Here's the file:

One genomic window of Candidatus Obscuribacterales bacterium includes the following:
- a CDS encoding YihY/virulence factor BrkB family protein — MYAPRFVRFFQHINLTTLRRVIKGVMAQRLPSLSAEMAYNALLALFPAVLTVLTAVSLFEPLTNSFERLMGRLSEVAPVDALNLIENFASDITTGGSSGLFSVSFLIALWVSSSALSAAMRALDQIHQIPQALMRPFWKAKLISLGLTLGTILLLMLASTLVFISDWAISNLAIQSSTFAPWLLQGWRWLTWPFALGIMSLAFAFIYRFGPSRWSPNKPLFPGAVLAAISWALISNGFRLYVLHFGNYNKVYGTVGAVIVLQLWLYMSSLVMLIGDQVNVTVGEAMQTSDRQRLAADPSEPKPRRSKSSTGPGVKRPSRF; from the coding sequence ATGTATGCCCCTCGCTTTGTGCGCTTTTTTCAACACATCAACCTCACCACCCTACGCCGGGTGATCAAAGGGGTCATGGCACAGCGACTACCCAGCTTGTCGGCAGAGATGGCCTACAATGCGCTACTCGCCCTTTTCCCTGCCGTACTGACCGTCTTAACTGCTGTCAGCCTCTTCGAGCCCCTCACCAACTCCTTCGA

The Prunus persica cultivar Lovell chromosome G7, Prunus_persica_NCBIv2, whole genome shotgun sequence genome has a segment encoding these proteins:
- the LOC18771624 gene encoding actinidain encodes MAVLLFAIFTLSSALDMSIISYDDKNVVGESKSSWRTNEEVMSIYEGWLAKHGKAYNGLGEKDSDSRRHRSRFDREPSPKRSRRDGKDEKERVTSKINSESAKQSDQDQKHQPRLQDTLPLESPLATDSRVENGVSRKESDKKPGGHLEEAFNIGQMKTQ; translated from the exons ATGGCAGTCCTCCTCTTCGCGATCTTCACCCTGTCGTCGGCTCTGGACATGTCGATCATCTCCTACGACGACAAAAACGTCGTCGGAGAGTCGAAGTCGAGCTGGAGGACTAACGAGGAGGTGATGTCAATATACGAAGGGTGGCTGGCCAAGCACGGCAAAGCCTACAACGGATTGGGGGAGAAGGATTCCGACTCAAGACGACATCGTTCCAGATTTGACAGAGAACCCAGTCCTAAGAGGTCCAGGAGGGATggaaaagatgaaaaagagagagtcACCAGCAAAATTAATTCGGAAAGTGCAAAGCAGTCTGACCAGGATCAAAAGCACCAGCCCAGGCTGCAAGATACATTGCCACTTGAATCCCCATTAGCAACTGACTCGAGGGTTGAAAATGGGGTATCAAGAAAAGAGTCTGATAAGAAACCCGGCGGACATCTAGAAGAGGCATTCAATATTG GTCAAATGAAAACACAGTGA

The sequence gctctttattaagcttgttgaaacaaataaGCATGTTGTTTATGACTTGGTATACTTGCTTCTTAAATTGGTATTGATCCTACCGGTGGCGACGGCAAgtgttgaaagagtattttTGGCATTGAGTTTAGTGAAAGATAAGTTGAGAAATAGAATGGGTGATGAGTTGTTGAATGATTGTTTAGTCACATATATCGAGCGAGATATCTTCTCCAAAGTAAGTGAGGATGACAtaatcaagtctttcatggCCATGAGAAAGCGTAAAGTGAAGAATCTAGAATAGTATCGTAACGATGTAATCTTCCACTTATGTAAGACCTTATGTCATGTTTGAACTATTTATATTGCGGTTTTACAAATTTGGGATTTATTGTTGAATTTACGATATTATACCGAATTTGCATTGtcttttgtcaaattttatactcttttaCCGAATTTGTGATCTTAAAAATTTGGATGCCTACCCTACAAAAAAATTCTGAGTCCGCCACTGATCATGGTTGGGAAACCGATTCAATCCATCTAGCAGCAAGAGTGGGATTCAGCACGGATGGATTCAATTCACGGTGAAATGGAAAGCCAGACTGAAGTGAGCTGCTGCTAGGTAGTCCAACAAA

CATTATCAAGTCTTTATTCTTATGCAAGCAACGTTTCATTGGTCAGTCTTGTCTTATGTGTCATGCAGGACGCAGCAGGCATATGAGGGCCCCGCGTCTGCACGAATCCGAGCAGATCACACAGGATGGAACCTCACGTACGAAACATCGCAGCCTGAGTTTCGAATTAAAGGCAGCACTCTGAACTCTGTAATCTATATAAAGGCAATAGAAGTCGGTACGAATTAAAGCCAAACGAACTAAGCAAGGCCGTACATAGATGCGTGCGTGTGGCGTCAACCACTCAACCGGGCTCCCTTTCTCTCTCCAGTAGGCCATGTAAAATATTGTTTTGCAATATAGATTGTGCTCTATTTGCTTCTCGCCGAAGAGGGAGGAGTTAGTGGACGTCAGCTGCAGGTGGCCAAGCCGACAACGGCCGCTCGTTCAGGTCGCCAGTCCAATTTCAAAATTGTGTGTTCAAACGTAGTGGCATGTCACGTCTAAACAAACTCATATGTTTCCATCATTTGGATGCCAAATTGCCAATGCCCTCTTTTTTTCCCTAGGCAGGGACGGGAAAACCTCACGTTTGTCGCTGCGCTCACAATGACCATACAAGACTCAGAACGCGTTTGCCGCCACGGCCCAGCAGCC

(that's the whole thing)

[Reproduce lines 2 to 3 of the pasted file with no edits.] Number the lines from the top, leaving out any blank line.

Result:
- a CDS encoding YihY/virulence factor BrkB family protein — MYAPRFVRFFQHINLTTLRRVIKGVMAQRLPSLSAEMAYNALLALFPAVLTVLTAVSLFEPLTNSFERLMGRLSEVAPVDALNLIENFASDITTGGSSGLFSVSFLIALWVSSSALSAAMRALDQIHQIPQALMRPFWKAKLISLGLTLGTILLLMLASTLVFISDWAISNLAIQSSTFAPWLLQGWRWLTWPFALGIMSLAFAFIYRFGPSRWSPNKPLFPGAVLAAISWALISNGFRLYVLHFGNYNKVYGTVGAVIVLQLWLYMSSLVMLIGDQVNVTVGEAMQTSDRQRLAADPSEPKPRRSKSSTGPGVKRPSRF; from the coding sequence ATGTATGCCCCTCGCTTTGTGCGCTTTTTTCAACACATCAACCTCACCACCCTACGCCGGGTGATCAAAGGGGTCATGGCACAGCGACTACCCAGCTTGTCGGCAGAGATGGCCTACAATGCGCTACTCGCCCTTTTCCCTGCCGTACTGACCGTCTTAACTGCTGTCAGCCTCTTCGAGCCCCTCACCAACTCCTTCGA

The Prunus persica cultivar Lovell chromosome G7, Prunus_persica_NCBIv2, whole genome shotgun sequence genome has a segment encoding these proteins: